Genocide, the gravest crime in international law
Genocide, which Turkey on Friday accused France of committing in its former colony Algeria, is the gravest crime in international humanitarian law -- and also the most difficult to prove.
Turkey's accusation comes a day after French lawmakers voted to outlaw denial of the 1915 Armenian genocide in Ottoman Turkey, now threatening to cause a huge rift between the two countries.
Derived from the Greek word "genos", for race or tribe, and the suffix "cide" from the Latin for "to kill"; genocide is defined by the United Nations as an "act committed with intent to destroy in whole or in part, a national, ethnic, racial or religious group."
The word was coined in 1944 by Raphael Lemkin, a Polish Jew who took refuge in the United States, to describe crimes committed by Nazi Germany during the Holocaust.
It was used for the first time within a legal framework by an international military tribunal at Nuremberg to try Nazi leaders for their crimes in 1945. Those accused were however convicted of crimes against humanity.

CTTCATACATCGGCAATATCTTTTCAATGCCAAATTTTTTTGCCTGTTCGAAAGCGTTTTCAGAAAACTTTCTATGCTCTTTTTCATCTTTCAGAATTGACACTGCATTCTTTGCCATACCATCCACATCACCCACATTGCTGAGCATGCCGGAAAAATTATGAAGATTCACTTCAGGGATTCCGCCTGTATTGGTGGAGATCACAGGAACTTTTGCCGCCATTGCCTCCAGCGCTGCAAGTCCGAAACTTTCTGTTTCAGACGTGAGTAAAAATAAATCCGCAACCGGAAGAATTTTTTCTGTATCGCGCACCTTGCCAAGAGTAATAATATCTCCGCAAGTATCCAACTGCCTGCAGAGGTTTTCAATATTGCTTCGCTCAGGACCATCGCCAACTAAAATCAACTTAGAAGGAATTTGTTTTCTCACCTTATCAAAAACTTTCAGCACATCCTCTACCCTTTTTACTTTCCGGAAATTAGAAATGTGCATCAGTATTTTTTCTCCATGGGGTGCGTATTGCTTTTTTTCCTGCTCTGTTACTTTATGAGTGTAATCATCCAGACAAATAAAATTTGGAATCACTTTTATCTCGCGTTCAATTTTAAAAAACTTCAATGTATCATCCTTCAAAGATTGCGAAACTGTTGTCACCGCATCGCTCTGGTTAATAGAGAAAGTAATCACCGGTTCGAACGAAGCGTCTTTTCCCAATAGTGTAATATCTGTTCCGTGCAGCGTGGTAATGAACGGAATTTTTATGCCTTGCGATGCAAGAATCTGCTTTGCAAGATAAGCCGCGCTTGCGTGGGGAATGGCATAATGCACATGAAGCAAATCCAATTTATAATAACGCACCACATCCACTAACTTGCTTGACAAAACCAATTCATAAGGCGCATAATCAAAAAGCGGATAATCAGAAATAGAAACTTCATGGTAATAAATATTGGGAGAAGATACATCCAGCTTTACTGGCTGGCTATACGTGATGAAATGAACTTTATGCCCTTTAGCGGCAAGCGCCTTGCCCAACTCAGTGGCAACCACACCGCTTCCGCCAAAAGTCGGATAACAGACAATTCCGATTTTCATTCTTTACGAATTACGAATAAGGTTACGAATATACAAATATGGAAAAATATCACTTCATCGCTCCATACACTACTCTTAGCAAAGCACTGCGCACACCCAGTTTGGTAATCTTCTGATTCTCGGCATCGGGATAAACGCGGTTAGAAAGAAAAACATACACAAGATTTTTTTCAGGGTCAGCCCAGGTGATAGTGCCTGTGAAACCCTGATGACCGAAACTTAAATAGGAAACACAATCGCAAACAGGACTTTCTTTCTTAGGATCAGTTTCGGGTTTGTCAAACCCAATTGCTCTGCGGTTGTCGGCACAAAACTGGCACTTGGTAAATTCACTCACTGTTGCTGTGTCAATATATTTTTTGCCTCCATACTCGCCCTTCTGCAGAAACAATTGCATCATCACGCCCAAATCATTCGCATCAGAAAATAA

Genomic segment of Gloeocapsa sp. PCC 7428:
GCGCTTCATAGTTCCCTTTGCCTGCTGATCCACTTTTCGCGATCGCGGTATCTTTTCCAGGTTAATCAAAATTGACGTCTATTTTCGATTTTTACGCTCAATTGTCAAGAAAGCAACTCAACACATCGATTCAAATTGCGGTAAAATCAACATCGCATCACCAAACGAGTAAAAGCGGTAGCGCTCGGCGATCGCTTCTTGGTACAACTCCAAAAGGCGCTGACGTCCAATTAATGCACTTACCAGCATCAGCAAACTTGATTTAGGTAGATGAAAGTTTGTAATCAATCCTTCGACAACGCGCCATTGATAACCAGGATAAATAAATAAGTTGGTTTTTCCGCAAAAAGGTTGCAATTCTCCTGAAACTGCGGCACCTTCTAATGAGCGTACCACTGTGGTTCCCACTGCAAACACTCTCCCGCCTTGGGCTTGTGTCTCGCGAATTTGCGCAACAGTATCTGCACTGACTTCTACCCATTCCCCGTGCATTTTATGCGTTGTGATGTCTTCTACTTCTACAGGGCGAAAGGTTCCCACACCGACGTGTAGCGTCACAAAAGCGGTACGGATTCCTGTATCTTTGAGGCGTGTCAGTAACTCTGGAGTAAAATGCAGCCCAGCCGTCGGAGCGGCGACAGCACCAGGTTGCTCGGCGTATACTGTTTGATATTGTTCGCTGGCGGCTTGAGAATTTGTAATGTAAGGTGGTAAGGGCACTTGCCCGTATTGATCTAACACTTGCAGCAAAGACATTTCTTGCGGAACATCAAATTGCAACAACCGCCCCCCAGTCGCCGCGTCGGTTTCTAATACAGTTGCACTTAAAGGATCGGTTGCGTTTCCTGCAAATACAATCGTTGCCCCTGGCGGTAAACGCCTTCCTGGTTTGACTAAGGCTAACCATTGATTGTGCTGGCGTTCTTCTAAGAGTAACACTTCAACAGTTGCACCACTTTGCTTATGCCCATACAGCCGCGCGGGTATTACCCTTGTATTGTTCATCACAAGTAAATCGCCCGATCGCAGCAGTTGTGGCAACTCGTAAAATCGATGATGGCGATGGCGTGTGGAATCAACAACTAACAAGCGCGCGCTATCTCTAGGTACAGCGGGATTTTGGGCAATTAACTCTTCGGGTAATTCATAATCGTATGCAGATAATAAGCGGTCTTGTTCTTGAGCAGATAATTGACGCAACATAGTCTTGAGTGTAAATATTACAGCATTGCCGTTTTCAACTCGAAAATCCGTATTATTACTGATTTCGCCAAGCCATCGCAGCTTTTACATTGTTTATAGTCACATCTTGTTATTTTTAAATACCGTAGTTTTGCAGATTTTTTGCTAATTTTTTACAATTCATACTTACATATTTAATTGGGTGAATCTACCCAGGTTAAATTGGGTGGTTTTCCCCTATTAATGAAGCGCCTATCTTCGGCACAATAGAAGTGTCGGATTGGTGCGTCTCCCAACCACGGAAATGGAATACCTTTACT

Genocide has been recognised within international law since 1948, with the advent of the UN Convention and lists murder among a series of crimes.
The UN in 1985 recognised the killing of hundreds of thousands of Armenians in 1915 as genocide.
The European Parliament recognised the Armenian genocide in 1987, followed by Belgium in 1998, France in 2001, Switzerland in 2003 (through its national Council, against government advice) and Greece.
In Russia, its lower house of parliament condemned the Armenian genocide in 1994.
That same year, the Rwandan genocide in which the UN said some 800,000 Tutsis and moderate Hutus were murdered, led to the creation of the International Criminal Tribunal for Rwanda, based in Arusha, Tanzania.
It has been handing out convictions since 1998 for the crime of genocide and complicity.
The massacre of almost 8,000 Muslim men and boys by Bosnian Serb forces at Srebrenica in July 1995 during the Bosnian war, was recognised as genocide by the UN's highest judicial organ, the International Court of Justice in 2007.
The Balkans war crimes court, the International Criminal Tribunal for the former Yugoslavia (ICTY), has convicted several accused of genocide.
Three former leaders of Cambodia's Khmer Rouge regime from 1975-79 are currently on trial in Phnom Penh for genocide and war crimes before a UN-sponsored tribunal.
Sudanese President Omar al-Bashir is wanted by the International Criminal Court (ICC) on an arrest warrant for genocide related to crimes committed against Darfur's civilian population.
The Hague-based ICC is the only permanent international tribunal to try the perpetrators of genocide since its inception in 1992.
© 2011 AFP